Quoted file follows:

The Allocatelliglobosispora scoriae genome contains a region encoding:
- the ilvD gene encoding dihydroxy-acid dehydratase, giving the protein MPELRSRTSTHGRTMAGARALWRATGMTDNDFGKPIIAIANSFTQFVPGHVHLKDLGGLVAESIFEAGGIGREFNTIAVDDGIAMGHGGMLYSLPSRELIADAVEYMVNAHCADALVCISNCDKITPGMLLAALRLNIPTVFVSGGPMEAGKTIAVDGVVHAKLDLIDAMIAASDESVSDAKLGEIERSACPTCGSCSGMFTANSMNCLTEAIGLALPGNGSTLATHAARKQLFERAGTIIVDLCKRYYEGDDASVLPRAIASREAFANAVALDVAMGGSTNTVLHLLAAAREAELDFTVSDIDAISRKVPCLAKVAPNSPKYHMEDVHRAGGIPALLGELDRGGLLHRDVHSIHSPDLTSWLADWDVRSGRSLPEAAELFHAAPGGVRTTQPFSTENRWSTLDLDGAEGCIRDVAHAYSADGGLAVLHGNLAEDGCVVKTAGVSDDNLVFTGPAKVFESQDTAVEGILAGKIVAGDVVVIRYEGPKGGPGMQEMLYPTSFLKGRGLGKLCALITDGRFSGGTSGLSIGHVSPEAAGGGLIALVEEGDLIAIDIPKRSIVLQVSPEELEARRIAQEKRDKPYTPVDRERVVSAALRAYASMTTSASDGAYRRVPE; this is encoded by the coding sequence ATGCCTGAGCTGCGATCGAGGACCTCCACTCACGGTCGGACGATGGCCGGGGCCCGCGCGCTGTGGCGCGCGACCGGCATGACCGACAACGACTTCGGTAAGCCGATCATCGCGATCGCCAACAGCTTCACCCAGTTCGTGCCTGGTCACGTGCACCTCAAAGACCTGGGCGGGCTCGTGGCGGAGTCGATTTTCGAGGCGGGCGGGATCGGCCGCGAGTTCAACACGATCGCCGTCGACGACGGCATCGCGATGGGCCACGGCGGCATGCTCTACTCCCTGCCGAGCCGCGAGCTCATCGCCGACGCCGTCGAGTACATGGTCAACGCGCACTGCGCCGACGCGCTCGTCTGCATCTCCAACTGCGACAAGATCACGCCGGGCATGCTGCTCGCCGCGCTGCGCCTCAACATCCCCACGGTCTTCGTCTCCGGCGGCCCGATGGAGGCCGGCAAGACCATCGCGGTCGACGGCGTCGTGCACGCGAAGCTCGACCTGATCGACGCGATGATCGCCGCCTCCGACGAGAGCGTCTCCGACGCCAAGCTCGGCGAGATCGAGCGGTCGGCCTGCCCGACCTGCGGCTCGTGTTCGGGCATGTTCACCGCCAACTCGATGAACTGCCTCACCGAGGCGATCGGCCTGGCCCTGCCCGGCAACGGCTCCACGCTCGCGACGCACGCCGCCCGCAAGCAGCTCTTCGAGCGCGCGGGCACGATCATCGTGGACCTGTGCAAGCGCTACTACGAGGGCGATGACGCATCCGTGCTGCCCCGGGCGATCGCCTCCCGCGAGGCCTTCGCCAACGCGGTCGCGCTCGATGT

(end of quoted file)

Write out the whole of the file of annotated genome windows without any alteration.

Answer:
The Allocatelliglobosispora scoriae genome contains a region encoding:
- the ilvD gene encoding dihydroxy-acid dehydratase, giving the protein MPELRSRTSTHGRTMAGARALWRATGMTDNDFGKPIIAIANSFTQFVPGHVHLKDLGGLVAESIFEAGGIGREFNTIAVDDGIAMGHGGMLYSLPSRELIADAVEYMVNAHCADALVCISNCDKITPGMLLAALRLNIPTVFVSGGPMEAGKTIAVDGVVHAKLDLIDAMIAASDESVSDAKLGEIERSACPTCGSCSGMFTANSMNCLTEAIGLALPGNGSTLATHAARKQLFERAGTIIVDLCKRYYEGDDASVLPRAIASREAFANAVALDVAMGGSTNTVLHLLAAAREAELDFTVSDIDAISRKVPCLAKVAPNSPKYHMEDVHRAGGIPALLGELDRGGLLHRDVHSIHSPDLTSWLADWDVRSGRSLPEAAELFHAAPGGVRTTQPFSTENRWSTLDLDGAEGCIRDVAHAYSADGGLAVLHGNLAEDGCVVKTAGVSDDNLVFTGPAKVFESQDTAVEGILAGKIVAGDVVVIRYEGPKGGPGMQEMLYPTSFLKGRGLGKLCALITDGRFSGGTSGLSIGHVSPEAAGGGLIALVEEGDLIAIDIPKRSIVLQVSPEELEARRIAQEKRDKPYTPVDRERVVSAALRAYASMTTSASDGAYRRVPE; this is encoded by the coding sequence ATGCCTGAGCTGCGATCGAGGACCTCCACTCACGGTCGGACGATGGCCGGGGCCCGCGCGCTGTGGCGCGCGACCGGCATGACCGACAACGACTTCGGTAAGCCGATCATCGCGATCGCCAACAGCTTCACCCAGTTCGTGCCTGGTCACGTGCACCTCAAAGACCTGGGCGGGCTCGTGGCGGAGTCGATTTTCGAGGCGGGCGGGATCGGCCGCGAGTTCAACACGATCGCCGTCGACGACGGCATCGCGATGGGCCACGGCGGCATGCTCTACTCCCTGCCGAGCCGCGAGCTCATCGCCGACGCCGTCGAGTACATGGTCAACGCGCACTGCGCCGACGCGCTCGTCTGCATCTCCAACTGCGACAAGATCACGCCGGGCATGCTGCTCGCCGCGCTGCGCCTCAACATCCCCACGGTCTTCGTCTCCGGCGGCCCGATGGAGGCCGGCAAGACCATCGCGGTCGACGGCGTCGTGCACGCGAAGCTCGACCTGATCGACGCGATGATCGCCGCCTCCGACGAGAGCGTCTCCGACGCCAAGCTCGGCGAGATCGAGCGGTCGGCCTGCCCGACCTGCGGCTCGTGTTCGGGCATGTTCACCGCCAACTCGATGAACTGCCTCACCGAGGCGATCGGCCTGGCCCTGCCCGGCAACGGCTCCACGCTCGCGACGCACGCCGCCCGCAAGCAGCTCTTCGAGCGCGCGGGCACGATCATCGTGGACCTGTGCAAGCGCTACTACGAGGGCGATGACGCATCCGTGCTGCCCCGGGCGATCGCCTCCCGCGAGGCCTTCGCCAACGCGGTCGCGCTCGATGT